Very briefly.... as I feel a great writing day coming on....
About Music: the other day, I was driving to Coeur d'Alene, when "In a Gadda da Vida" (full version) came on the radio. Drum solo and all. It was heaven.
About WaPo: I couldn't figure out why I was so upset about the Washington Post's snafu last week in offering up its reporters to the highest bidding insurance companies for a night of laughter (and not tough questions). Sure, I lived in DC for awhile, so it was a home town paper in my history. Sure, lots of people were upset so I wasn't alone. But it really bothered me.
So then, on Sunday, I figured out a little more about why I was so bothered. That's when I saw Bob Woodward on the Chris Matthews Show. He was talking about the night he and Bernstein came to WaPo editor Ben Bradlee's house, woke him up, and told him that Watergate involved everyone, even the president. They showed a clip of the "President's Men" movie where Bradlee says nothing is on the line except freedom and the Constitution. After the clip, they showed Woodward, who said he remembered Bradlee saying something else was on the line. (ha ha) He then said that he'd gone back to his notes, and there he'd written Bradlee's first words - "what the hell do we do now?" It brought tears to my eyes, listening to the back story, in awe of that moment in time, when they made their choices, and told a story that so many did not want told. Watching all that yesterday, I realized why the Post's behavior last week had hit me so hard.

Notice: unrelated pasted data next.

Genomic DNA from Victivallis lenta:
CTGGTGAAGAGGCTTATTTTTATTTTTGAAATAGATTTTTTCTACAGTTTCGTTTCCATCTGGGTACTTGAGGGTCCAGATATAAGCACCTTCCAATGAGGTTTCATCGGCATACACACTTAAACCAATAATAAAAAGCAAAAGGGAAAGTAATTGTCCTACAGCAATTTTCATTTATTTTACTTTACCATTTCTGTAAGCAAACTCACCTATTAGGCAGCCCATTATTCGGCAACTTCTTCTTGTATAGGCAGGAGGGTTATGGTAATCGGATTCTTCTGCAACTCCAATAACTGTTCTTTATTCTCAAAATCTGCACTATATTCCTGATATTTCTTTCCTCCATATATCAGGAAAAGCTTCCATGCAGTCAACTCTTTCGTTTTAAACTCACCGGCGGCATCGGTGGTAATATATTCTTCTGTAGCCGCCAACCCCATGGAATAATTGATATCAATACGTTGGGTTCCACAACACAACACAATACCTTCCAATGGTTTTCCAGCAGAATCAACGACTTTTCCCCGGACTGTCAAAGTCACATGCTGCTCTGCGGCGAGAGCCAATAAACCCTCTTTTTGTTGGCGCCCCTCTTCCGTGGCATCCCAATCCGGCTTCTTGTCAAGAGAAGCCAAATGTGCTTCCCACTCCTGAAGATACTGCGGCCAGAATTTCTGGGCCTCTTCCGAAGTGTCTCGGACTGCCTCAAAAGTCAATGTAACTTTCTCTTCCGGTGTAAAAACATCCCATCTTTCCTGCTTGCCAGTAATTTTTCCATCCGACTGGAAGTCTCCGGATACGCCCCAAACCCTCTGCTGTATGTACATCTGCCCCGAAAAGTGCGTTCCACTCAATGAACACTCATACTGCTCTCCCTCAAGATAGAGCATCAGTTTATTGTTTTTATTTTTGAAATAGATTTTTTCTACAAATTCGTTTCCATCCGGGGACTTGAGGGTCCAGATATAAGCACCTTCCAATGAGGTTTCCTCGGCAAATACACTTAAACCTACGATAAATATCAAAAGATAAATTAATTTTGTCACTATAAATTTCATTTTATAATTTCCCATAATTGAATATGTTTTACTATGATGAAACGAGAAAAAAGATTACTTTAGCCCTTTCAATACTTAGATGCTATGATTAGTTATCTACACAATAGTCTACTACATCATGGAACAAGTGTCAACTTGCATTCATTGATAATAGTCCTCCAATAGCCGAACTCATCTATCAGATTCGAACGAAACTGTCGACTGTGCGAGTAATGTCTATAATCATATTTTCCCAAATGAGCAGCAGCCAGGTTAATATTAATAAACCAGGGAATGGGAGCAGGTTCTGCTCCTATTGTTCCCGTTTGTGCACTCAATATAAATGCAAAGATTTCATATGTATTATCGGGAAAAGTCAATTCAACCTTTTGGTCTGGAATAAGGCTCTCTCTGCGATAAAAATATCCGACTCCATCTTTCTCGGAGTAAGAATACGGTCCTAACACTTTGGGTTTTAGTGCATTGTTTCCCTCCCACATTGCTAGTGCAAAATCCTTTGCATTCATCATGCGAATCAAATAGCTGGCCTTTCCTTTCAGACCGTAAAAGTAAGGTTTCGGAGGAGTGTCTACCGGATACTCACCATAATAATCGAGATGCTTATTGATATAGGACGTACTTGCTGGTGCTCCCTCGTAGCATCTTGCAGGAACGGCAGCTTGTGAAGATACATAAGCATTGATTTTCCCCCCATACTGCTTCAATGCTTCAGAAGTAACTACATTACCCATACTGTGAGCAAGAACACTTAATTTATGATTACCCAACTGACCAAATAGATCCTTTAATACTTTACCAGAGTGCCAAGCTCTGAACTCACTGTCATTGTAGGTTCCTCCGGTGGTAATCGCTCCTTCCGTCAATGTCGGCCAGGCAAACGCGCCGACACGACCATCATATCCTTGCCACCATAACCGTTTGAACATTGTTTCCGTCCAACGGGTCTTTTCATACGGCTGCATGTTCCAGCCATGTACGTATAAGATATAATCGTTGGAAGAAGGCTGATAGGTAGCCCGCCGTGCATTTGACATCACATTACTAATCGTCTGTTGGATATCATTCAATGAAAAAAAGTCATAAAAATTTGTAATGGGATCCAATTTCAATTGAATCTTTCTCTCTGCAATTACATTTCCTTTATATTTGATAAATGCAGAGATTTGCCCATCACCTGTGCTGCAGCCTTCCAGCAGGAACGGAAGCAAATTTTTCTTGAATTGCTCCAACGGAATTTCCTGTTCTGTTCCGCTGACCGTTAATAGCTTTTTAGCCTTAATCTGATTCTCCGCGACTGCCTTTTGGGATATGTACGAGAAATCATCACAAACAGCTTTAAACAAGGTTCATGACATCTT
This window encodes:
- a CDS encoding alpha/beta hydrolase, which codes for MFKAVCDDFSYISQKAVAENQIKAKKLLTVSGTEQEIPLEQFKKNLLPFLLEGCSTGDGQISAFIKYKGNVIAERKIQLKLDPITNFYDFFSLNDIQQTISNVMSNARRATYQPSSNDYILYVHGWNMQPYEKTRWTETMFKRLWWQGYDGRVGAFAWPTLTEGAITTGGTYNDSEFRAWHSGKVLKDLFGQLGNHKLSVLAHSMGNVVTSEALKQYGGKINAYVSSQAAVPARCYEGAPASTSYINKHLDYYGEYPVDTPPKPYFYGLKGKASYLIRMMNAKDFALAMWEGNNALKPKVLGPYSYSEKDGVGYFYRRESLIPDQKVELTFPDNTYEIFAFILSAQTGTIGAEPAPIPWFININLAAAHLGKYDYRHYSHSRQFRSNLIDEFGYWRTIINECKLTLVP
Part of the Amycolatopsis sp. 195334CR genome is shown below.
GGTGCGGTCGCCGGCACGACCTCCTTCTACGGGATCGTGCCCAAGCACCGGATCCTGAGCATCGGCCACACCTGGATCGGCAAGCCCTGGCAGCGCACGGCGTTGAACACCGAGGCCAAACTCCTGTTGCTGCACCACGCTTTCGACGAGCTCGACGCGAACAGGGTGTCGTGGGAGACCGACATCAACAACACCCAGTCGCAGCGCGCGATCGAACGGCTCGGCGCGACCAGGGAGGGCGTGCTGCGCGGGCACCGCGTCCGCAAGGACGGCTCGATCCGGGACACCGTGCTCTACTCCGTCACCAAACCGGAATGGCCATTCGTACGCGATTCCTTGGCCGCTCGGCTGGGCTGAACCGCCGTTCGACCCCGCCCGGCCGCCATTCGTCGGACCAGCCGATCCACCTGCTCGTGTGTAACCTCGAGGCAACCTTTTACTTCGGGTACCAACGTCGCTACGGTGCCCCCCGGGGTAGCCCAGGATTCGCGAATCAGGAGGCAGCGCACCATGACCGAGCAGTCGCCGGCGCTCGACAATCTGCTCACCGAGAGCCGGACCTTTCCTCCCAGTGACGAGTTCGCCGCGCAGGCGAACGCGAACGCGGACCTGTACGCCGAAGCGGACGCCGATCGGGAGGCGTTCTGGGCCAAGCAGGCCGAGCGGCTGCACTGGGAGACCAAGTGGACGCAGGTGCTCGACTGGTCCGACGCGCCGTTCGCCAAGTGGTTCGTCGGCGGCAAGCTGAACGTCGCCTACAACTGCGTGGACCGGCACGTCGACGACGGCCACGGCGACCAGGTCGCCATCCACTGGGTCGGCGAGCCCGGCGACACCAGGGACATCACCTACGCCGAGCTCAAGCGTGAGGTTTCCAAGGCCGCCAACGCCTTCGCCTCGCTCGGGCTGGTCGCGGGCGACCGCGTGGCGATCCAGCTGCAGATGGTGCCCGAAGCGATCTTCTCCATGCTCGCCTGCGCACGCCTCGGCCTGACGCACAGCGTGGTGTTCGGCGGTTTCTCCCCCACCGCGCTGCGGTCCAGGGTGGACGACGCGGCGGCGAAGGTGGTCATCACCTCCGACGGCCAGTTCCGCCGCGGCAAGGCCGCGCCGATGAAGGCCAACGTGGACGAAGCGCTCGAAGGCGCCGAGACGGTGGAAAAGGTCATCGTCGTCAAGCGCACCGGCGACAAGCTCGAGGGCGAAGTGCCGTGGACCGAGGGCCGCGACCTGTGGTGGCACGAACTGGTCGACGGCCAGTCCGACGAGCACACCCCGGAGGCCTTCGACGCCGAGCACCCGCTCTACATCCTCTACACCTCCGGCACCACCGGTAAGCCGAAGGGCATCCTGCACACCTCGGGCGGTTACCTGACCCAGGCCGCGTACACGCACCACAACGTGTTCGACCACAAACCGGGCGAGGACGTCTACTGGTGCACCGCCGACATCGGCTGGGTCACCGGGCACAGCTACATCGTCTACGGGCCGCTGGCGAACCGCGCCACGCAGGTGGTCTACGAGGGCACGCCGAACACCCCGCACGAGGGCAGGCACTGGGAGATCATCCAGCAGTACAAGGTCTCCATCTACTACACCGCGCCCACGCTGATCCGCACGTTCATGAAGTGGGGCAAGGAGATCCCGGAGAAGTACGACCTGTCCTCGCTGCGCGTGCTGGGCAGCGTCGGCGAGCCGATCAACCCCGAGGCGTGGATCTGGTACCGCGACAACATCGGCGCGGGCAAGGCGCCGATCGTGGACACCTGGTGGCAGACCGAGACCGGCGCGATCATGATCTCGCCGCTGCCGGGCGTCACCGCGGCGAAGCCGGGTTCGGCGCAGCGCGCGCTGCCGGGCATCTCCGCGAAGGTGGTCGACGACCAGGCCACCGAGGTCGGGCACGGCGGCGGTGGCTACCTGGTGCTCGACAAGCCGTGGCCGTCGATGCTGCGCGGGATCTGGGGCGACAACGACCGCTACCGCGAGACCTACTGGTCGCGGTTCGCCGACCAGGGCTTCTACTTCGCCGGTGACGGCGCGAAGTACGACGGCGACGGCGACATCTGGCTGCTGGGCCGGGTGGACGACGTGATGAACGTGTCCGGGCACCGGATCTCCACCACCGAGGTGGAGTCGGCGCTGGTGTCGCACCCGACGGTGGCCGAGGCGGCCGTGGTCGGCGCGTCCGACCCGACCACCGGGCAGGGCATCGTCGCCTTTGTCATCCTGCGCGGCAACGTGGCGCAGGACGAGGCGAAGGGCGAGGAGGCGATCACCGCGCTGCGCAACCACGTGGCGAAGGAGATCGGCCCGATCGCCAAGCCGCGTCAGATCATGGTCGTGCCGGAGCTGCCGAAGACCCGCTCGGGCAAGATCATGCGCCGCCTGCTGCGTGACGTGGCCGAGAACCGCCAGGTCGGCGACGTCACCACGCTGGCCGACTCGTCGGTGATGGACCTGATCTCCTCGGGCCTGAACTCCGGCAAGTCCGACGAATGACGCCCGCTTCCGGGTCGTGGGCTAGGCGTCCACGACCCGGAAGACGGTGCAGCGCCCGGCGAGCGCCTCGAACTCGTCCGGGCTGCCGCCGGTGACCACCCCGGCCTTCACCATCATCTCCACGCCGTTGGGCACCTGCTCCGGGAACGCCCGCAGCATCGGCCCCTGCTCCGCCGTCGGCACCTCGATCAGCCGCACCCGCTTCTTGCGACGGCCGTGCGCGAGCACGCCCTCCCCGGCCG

About Quitting: When I was in my second year of Girl Scouts, I wanted to quit midway through. I didn't like it anymore. But my mother told me I couldn't quit. She said I didn't have to join the next year if I didn't want to, but that I had made a commitment to be in girl scouts for that year and I had to fulfill my commitment. So I stuck it out. The next year, I didn't join. And for as miserable as I was for that year that I wasn't allowed to quit, I have never forgotten the lesson that you finish what you start. You just do. I'm not saying that there's never a reason to quit. I'm just saying that it can't be considered a viable option except under extraordinary circumstances. And we all know what happens to "the tough" when the going gets tough.
This life lesson from long ago is one reason why Sarah Palin's decision over the weekend to quit her job as governor of Alaska is so mind-boggling to me. Didn't her parents teach her that it's not all right to quit?
And now... back to the regularly scheduled program of editing my screenplay all day... and of finishing what I've started...